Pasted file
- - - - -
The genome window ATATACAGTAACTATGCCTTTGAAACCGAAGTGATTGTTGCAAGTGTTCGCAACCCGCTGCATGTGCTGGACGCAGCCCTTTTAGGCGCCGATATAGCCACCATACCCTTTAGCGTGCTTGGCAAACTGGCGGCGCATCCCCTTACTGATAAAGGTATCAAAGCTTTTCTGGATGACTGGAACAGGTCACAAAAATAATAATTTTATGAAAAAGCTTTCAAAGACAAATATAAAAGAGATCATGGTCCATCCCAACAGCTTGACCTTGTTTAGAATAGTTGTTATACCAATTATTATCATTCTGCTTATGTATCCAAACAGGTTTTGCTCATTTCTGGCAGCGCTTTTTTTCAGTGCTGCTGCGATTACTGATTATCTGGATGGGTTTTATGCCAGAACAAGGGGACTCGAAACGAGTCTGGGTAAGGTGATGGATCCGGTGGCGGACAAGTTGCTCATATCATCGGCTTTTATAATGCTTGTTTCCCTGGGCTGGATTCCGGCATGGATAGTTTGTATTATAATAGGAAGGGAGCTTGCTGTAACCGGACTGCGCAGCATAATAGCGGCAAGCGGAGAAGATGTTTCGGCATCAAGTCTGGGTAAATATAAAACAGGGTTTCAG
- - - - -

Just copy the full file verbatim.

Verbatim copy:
The genome window ATATACAGTAACTATGCCTTTGAAACCGAAGTGATTGTTGCAAGTGTTCGCAACCCGCTGCATGTGCTGGACGCAGCCCTTTTAGGCGCCGATATAGCCACCATACCCTTTAGCGTGCTTGGCAAACTGGCGGCGCATCCCCTTACTGATAAAGGTATCAAAGCTTTTCTGGATGACTGGAACAGGTCACAAAAATAATAATTTTATGAAAAAGCTTTCAAAGACAAATATAAAAGAGATCATGGTCCATCCCAACAGCTTGACCTTGTTTAGAATAGTTGTTATACCAATTATTATCATTCTGCTTATGTATCCAAACAGGTTTTGCTCATTTCTGGCAGCGCTTTTTTTCAGTGCTGCTGCGATTACTGATTATCTGGATGGGTTTTATGCCAGAACAAGGGGACTCGAAACGAGTCTGGGTAAGGTGATGGATCCGGTGGCGGACAAGTTGCTCATATCATCGGCTTTTATAATGCTTGTTTCCCTGGGCTGGATTCCGGCATGGATAGTTTGTATTATAATAGGAAGGGAGCTTGCTGTAACCGGACTGCGCAGCATAATAGCGGCAAGCGGAGAAGATGTTTCGGCATCAAGTCTGGGTAAATATAAAACAGGGTTTCAG